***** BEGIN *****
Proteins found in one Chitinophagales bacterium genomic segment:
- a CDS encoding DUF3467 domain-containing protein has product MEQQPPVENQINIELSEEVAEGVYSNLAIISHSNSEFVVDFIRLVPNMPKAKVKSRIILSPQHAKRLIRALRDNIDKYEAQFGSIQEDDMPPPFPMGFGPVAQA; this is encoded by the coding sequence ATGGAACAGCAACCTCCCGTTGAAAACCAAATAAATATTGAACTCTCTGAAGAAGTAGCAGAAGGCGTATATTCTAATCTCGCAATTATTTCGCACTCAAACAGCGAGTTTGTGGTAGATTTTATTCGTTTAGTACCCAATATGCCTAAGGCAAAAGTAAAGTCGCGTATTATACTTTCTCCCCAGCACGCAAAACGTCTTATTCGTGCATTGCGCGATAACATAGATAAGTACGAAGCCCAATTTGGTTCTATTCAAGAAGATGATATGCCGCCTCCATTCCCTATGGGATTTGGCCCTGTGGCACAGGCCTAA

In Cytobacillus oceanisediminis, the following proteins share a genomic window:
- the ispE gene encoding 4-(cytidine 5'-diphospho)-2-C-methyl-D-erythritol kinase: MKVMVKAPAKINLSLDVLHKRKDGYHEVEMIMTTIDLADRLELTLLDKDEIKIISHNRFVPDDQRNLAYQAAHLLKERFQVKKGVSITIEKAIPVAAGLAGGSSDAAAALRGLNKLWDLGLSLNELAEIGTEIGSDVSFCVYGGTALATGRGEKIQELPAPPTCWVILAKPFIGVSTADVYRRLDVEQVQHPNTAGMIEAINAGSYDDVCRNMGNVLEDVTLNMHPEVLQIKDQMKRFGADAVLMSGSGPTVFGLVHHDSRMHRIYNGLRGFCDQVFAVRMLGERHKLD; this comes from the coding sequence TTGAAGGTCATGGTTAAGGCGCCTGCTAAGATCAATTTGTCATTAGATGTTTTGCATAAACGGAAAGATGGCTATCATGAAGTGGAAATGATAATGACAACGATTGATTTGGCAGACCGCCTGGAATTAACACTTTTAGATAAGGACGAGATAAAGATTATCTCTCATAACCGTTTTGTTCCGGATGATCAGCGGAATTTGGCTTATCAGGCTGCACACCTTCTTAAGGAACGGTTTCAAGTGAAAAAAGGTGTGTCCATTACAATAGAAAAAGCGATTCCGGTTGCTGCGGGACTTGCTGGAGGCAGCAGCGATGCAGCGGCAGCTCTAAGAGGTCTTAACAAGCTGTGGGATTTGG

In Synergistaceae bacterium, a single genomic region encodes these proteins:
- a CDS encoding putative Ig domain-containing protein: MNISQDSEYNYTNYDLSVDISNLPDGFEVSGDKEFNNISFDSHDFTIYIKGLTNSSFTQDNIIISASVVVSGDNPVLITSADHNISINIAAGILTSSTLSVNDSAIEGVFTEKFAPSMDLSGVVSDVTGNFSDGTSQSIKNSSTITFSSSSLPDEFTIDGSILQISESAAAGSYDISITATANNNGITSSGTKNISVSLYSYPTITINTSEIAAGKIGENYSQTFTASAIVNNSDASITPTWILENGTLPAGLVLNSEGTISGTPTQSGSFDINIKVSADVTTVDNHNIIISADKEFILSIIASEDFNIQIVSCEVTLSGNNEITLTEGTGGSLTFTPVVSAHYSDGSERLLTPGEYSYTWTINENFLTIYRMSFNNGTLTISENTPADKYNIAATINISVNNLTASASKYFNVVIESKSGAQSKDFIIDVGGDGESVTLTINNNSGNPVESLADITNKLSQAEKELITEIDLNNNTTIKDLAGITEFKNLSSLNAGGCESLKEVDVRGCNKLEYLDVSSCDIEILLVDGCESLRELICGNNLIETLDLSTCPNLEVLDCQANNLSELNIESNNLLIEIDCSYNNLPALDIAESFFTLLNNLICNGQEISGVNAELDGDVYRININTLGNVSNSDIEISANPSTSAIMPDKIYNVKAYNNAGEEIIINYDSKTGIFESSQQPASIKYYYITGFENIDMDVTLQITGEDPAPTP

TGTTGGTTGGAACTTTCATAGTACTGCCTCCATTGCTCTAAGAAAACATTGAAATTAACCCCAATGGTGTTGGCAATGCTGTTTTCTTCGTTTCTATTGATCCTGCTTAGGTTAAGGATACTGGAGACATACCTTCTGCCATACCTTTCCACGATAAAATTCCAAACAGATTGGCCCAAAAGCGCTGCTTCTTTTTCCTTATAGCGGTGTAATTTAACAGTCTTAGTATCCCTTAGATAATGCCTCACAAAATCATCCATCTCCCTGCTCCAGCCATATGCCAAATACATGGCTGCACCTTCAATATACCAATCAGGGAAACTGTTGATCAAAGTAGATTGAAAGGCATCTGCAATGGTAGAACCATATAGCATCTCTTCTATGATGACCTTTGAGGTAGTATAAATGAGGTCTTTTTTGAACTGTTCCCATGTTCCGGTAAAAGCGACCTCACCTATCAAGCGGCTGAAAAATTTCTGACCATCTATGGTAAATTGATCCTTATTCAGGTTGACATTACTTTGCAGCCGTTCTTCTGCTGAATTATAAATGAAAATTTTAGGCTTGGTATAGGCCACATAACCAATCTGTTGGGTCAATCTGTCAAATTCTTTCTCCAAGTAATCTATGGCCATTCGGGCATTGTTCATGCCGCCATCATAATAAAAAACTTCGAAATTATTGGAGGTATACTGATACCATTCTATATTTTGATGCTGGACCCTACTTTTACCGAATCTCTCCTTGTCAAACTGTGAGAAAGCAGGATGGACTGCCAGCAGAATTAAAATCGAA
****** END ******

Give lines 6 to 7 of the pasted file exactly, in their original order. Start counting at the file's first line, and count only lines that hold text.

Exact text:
- a CDS encoding putative Ig domain-containing protein: MNISQDSEYNYTNYDLSVDISNLPDGFEVSGDKEFNNISFDSHDFTIYIKGLTNSSFTQDNIIISASVVVSGDNPVLITSADHNISINIAAGILTSSTLSVNDSAIEGVFTEKFAPSMDLSGVVSDVTGNFSDGTSQSIKNSSTITFSSSSLPDEFTIDGSILQISESAAAGSYDISITATANNNGITSSGTKNISVSLYSYPTITINTSEIAAGKIGENYSQTFTASAIVNNSDASITPTWILENGTLPAGLVLNSEGTISGTPTQSGSFDINIKVSADVTTVDNHNIIISADKEFILSIIASEDFNIQIVSCEVTLSGNNEITLTEGTGGSLTFTPVVSAHYSDGSERLLTPGEYSYTWTINENFLTIYRMSFNNGTLTISENTPADKYNIAATINISVNNLTASASKYFNVVIESKSGAQSKDFIIDVGGDGESVTLTINNNSGNPVESLADITNKLSQAEKELITEIDLNNNTTIKDLAGITEFKNLSSLNAGGCESLKEVDVRGCNKLEYLDVSSCDIEILLVDGCESLRELICGNNLIETLDLSTCPNLEVLDCQANNLSELNIESNNLLIEIDCSYNNLPALDIAESFFTLLNNLICNGQEISGVNAELDGDVYRININTLGNVSNSDIEISANPSTSAIMPDKIYNVKAYNNAGEEIIINYDSKTGIFESSQQPASIKYYYITGFENIDMDVTLQITGEDPAPTP

TGTTGGTTGGAACTTTCATAGTACTGCCTCCATTGCTCTAAGAAAACATTGAAATTAACCCCAATGGTGTTGGCAATGCTGTTTTCTTCGTTTCTATTGATCCTGCTTAGGTTAAGGATACTGGAGACATACCTTCTGCCATACCTTTCCACGATAAAATTCCAAACAGATTGGCCCAAAAGCGCTGCTTCTTTTTCCTTATAGCGGTGTAATTTAACAGTCTTAGTATCCCTTAGATAATGCCTCACAAAATCATCCATCTCCCTGCTCCAGCCATATGCCAAATACATGGCTGCACCTTCAATATACCAATCAGGGAAACTGTTGATCAAAGTAGATTGAAAGGCATCTGCAATGGTAGAACCATATAGCATCTCTTCTATGATGACCTTTGAGGTAGTATAAATGAGGTCTTTTTTGAACTGTTCCCATGTTCCGGTAAAAGCGACCTCACCTATCAAGCGGCTGAAAAATTTCTGACCATCTATGGTAAATTGATCCTTATTCAGGTTGACATTACTTTGCAGCCGTTCTTCTGCTGAATTATAAATGAAAATTTTAGGCTTGGTATAGGCCACATAACCAATCTGTTGGGTCAATCTGTCAAATTCTTTCTCCAAGTAATCTATGGCCATTCGGGCATTGTTCATGCCGCCATCATAATAAAAAACTTCGAAATTATTGGAGGTATACTGATACCATTCTATATTTTGATGCTGGACCCTACTTTTACCGAATCTCTCCTTGTCAAACTGTGAGAAAGCAGGATGGACTGCCAGCAGAATTAAAATCGAA